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How to use Excel VLOOKUP

- Enter ‘=VLOOKUP(‘
- Select the cell containing the value you want to look for and enter a comma
- Select the table containing your data
- Enter the column index containing the data you want to retrieve

The VLOOKUP Excel Function is used to retrieve data from tables. It comes handy when you have a large dataset and want to retrieve values by entering a value to look for. The “V” stands for “Vertical” lookup.

The value you are looking for must appear in the first column of the table holding your data. It can be an ID, for example.

VLOOKUP also can look up strings.

The syntax of the VLOOKUP function is:

=VLOOKUP(value, table, col_index, [range_lookup])

Where:

- **value**: the value to look up. In our example, we are looking up an employee id. The table holding our data has the employee id in the first column.

- **table**: the table that contains our data.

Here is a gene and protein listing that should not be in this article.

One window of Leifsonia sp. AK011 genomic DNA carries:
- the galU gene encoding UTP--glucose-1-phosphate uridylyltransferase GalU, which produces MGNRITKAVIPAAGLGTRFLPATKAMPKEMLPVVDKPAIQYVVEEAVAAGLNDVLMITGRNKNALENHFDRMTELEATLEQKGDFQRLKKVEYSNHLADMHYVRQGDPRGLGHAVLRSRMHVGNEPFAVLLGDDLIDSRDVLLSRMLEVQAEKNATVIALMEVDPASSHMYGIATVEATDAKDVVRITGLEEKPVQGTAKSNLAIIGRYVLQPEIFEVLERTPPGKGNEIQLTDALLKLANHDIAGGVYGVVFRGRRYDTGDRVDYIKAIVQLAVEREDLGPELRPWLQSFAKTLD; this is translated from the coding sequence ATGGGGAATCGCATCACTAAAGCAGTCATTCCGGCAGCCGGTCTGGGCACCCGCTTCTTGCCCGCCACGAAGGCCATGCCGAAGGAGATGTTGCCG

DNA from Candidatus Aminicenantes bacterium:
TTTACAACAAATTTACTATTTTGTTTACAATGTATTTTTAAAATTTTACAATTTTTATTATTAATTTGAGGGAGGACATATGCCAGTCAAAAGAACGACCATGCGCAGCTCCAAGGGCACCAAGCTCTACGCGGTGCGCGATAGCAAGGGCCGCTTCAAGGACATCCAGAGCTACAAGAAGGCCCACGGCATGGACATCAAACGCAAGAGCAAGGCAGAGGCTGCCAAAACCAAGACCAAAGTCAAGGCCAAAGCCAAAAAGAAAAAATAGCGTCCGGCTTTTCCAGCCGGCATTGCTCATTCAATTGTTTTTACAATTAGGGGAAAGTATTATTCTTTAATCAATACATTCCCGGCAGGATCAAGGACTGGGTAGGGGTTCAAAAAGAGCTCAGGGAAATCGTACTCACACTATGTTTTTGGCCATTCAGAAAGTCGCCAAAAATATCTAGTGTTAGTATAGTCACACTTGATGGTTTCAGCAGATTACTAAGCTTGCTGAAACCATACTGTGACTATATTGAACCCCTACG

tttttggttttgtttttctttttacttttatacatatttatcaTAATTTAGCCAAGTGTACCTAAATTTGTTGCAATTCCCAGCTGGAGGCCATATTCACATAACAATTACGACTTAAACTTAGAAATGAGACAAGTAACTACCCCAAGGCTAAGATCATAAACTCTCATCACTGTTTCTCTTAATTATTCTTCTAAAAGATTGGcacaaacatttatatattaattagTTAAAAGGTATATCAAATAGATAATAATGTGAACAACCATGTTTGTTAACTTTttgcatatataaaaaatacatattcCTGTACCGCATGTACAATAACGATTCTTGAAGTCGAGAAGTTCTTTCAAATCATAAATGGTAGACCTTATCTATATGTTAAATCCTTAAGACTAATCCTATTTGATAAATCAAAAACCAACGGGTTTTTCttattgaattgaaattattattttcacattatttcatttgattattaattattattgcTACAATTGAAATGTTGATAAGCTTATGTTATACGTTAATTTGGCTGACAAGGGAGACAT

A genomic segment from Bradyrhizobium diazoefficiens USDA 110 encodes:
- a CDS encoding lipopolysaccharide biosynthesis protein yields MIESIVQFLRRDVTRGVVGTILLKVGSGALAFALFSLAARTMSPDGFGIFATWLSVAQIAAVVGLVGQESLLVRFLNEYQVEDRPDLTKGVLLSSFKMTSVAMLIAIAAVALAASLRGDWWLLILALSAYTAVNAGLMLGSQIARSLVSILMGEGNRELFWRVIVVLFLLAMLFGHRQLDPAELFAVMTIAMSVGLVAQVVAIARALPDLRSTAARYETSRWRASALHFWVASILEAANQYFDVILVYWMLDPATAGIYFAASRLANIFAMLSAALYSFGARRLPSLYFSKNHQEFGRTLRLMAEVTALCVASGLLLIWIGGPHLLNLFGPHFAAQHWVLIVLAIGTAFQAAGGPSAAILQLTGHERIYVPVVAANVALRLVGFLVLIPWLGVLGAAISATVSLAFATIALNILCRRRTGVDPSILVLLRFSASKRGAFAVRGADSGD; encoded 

- **col_index** : to column index from which to retrieve the value. In our example, the first name is in the second column (2), the last name is in the third column (3) and so on.

- **range_lookup **: this one is optional. It can be TRUE or FALSE. Excel uses TRUE by default. When TRUE, VLOOKUP will allow approximante match, and when FALSE, VLOOKUP will look up an exact match. Usually you want to use FALSE. You can use TRUE if you need the best match.

*Warning*: Excel default value for range_lookup is FALSE. This means that by default, it can return an incorrect value if the table is not sorted.

This danger posed by Excel defaults is shown in the following clip:

Important Notes:

- VLOOKUP only looks for values located to the right of the search column

- VLOOKUP will always find the first match. So for example, if you have duplicate ids for different employees, VLOOKUP will returt the data of the employee located above the second one.

- VLOOKUP is not case-sensitive. For VLOOKUP, Michael is the same as MICHAEL